The Irish Warrior and Defiant made this list.

These lists are only updated every so often, as in years, so it may be awhile until there’s another round.

Rebranding

I’m in the midst of rebranding my new series. I should just say ‘branding,’ because absolutely no thought ever went into answering the question, “How to let readers know what they’ll be getting in my books, and moreover, that it’s just what they’re looking for, and moreover-over, it’ll knock their socks (and corsets) off?”

That means covers, titles, series title…the whole works.  Stay tuned for more!

 

Glitch in Preorder

The preorder release date for THE KING’S OUTLAW (title to be changed, see above) was accidentally changed by 4 days at Amazon.  Amazon may have alerted anyone who preordered the book. So sorry about that!  I sent a note to my newsletter subscribers to update them, so they’d know it was just an error, and all sorts of sexy hijinks are still on their way. Now you know too.

If you’re not on my newsletter & want to be (it’s the best way get the latest news), you can sign up here.

If you haven’t preordered yet, you can do it here! AMAZON | iBOOKS

Onward to February!

Weekly Wrap-up: Jan 6

Weekly Monthly BiMonthly Wrap-up

I mistyped ‘wrap-up’ as ‘warp-up,’ and that about explains everything.  Also, my weekly warp-up is  stretched out into a monthly one, as warped things are wont to do…

Claiming Her recommended as 2016 Must Read Romance

USA Today’s® Happily Ever After column recommended Claiming Her as one of the Must Read Romances of 2016 by columnist Kathy Altman. So honored!

 
King’s Outlaw Pre-Order up

The King’s Outlaw  is now up for preorder at Amazon & iTunes!

 

Released Print Version of Claiming Her

It’s soooo pretty!  You can get it at Amazon or direct from Createspace, which publishes it.

 
Writing

Working on The King’s Outlaw,  fitting it in around lots of family, kids, and school events.  Let’s just say I’m not an effective creative multi-tasker. Creativity slows wa-a-a-a-ay down when I have to stop and restart.  Creativity is cumulative, like begets like, and breaking the spell does actually, well, break the spell.

Rediscovered brain.fm

If you don’t know about brain.fm, go check it out!  Super cool audio um…system?…to  help focus, sleep, and/or relax.  It’s astonishing how well it works.  I put on headphones, set it to ‘intense focus’ and start writing.  BOOM-words on the page.

 

 

 

Weekly Wrap-up: November 4th

#FallBackInTime

This weekend, authors & readers are celebrating their love of historical romance by posting selfies of us reading historical romances on social media!  My #FallBack pix are usually ‘doggies’ and ‘Legoies’ more than selfies, but I think we’re all secretly dying to see dogs and toys reading historical romance anyhow.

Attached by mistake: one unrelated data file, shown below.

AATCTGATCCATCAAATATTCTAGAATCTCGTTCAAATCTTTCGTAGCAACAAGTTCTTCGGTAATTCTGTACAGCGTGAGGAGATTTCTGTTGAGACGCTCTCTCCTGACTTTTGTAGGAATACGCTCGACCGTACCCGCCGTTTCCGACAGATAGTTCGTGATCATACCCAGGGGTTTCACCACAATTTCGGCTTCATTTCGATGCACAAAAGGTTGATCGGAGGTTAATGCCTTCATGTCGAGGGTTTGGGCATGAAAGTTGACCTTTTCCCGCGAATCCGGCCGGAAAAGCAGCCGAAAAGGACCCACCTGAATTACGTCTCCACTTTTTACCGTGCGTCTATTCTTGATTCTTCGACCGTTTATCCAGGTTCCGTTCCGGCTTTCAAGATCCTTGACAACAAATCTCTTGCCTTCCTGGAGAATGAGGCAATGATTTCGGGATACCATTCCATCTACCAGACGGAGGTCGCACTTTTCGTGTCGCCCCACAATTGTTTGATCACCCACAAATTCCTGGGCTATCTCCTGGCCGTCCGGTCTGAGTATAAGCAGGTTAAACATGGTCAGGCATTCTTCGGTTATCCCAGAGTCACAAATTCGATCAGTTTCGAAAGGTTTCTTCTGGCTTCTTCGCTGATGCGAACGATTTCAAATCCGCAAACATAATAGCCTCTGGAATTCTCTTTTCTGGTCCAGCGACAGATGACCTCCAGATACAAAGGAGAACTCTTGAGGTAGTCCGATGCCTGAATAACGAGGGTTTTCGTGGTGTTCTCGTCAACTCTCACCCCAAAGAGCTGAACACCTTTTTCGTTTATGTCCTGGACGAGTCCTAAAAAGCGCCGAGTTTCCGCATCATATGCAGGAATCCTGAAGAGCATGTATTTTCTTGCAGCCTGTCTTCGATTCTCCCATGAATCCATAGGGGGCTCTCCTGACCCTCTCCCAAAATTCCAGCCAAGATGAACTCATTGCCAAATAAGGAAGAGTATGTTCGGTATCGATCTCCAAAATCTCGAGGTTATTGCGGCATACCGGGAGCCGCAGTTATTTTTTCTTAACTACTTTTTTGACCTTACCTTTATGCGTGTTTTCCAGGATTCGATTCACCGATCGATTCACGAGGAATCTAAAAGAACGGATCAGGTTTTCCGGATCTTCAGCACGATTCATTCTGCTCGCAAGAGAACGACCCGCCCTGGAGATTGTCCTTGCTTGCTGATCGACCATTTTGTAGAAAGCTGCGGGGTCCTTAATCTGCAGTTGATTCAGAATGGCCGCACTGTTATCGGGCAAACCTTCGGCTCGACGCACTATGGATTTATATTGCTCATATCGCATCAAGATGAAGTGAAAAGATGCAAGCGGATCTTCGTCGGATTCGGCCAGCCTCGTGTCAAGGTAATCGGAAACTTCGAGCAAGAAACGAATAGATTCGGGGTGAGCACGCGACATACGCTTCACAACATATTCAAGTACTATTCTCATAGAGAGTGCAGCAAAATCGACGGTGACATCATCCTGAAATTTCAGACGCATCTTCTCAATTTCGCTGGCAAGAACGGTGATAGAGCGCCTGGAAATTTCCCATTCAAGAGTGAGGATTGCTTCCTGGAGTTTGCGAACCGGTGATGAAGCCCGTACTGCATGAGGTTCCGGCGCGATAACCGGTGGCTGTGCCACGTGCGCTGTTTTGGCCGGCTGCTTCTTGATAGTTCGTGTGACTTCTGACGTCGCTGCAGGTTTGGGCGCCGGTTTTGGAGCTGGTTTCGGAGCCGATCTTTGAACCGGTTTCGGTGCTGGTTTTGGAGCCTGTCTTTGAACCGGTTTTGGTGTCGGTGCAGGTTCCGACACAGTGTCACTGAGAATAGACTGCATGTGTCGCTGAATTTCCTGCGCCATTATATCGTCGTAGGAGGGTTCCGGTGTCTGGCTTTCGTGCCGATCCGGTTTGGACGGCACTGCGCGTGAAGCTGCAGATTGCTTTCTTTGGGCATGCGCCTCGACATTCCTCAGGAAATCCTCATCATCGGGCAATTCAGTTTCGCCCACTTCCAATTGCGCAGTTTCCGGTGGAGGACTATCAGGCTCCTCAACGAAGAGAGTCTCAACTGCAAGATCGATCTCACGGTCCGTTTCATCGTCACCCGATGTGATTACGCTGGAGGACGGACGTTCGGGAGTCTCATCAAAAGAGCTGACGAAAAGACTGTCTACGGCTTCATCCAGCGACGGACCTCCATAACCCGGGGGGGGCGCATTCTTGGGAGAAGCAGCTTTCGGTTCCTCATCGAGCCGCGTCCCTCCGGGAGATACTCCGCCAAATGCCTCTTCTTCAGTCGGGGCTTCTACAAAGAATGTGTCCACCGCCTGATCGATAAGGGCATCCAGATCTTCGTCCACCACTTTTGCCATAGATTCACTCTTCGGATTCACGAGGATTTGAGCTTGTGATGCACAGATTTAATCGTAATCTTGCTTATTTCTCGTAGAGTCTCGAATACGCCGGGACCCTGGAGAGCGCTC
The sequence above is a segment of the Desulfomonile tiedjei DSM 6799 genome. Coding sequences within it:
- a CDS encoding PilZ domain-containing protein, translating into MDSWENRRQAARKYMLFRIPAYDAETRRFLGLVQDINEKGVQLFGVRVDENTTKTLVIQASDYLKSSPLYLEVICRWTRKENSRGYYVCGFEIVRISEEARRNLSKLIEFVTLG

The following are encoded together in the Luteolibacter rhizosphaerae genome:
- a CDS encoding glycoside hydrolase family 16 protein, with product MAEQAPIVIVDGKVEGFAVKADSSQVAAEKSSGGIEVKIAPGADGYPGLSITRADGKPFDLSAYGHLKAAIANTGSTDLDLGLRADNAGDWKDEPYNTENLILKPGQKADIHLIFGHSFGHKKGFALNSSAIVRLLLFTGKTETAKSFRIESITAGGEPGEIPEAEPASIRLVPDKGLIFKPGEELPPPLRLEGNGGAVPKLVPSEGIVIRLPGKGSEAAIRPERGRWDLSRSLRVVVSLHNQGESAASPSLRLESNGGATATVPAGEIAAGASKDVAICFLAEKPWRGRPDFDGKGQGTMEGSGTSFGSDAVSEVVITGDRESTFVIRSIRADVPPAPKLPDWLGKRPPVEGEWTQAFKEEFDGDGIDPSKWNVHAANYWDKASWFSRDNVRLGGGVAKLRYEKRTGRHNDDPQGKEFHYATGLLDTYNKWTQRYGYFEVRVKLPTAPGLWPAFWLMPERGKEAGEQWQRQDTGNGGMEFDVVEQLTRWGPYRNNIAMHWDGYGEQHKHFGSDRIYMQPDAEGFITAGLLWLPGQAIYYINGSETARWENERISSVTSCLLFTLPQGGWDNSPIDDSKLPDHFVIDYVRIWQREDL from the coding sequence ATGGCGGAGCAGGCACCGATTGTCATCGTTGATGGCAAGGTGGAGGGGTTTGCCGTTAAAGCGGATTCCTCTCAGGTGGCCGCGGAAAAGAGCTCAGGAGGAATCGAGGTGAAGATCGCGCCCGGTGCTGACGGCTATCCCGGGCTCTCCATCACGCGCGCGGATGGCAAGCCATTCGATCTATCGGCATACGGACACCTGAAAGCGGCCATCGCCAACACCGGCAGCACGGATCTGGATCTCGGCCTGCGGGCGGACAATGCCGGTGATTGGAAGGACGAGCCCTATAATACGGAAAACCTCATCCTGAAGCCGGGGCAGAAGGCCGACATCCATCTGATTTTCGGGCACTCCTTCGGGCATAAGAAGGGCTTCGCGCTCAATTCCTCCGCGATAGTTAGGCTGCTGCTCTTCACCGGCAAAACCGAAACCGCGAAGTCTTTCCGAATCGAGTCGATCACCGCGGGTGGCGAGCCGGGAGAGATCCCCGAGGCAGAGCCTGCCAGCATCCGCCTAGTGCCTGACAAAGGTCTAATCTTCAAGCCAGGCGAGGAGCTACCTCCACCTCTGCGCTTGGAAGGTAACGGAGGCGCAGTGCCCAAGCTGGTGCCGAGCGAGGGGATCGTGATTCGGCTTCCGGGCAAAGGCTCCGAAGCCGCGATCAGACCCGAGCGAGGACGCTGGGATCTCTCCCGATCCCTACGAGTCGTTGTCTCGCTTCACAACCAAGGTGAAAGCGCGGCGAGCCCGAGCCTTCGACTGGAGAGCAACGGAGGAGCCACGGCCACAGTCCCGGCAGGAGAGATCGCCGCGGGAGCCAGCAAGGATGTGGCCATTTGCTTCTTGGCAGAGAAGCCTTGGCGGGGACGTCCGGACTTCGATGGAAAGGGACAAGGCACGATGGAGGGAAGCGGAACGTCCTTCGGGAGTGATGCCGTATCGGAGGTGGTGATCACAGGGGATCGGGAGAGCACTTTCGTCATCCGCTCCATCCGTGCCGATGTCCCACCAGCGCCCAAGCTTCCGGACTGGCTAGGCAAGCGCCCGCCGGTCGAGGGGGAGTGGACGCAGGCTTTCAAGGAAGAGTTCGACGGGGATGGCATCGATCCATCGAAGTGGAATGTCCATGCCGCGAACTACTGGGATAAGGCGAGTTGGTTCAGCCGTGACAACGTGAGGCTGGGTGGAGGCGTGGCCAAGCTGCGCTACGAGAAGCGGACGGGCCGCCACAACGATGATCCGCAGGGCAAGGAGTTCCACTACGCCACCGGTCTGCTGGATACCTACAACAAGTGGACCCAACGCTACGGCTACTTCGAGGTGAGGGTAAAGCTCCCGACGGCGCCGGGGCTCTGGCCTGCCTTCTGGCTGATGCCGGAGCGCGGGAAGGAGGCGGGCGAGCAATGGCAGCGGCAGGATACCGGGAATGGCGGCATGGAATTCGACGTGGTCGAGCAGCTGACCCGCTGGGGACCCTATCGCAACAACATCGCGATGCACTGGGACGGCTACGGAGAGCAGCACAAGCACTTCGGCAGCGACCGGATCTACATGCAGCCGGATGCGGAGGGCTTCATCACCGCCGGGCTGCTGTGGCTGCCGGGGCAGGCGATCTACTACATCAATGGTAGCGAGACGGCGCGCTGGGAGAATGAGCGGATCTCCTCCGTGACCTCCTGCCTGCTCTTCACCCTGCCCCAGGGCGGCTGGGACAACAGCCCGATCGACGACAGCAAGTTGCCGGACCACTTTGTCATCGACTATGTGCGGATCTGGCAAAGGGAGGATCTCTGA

Find me on Twitter (@KrisKennedy) and Facebook (@KrisKennedyBooks).  Post your own and @ me, and I’ll RT and cheer you on!

Started NaNo 

“NaNo” is short for National Novel Writing Month, where writers from around the globe get together virtually and kick some wordly ass (In case it wasn’t clear, I made the word ‘wordly’ up). The generic Nano goal is 50K words by the end of November.

My goal: rough-finish two contemporaries for the Bella Love name.  Current progress: about 6K

Getting Cover Made

Getting a cover made for the single title release of The King’s Outlaw.  This will be the ‘director’s cut’ extended edition, with some extra scenes that had to be cut from the novella version that appeared in the anthology, Captured by a Celtic Warrior. 

Finalizing Print Version of CLAIMING HER

Completed the text formatting for Claiming Her. Or I should say my buddy Amy Atwell & her company Author EMS  did (and ooohh, it’s so pretty, with the Renegades & Outlaws logo appearing as part of the chapter breaks!)  

Waiting now on the print cover to get done, then I order proofs and see how it looks in hard copy, holding it in my hand.  Once I approve those, it will be ready for purchase, hopefully by Christmas!

Upcoming Giveaway

Joined up with Madeline Martin, writer of Scottish historical romance, in an upcoming giveaway to reward readers and hopefully introduce you to some new historical romance authors. 

“Thankful for Historical Romance Readers” giveaway  will place in a couple weeks. Stay tuned for more info!

Confession: I'm Addicted To Research

I’m addicted to research.  There, I admit it. 

I spend way too much money on research books, and way too much time reading them.  While Oxford University Press should just go ahead and open up a corporate account for me, my husband remains tolerant but unamused. Especially when half the books are for research on a book I’m not even writing. Yet. 

Partly, this is because an author has to know way more about the topics used in her books than she’ll ever actually put on the page, because after all, it’s a story, not a non-fiction treatise.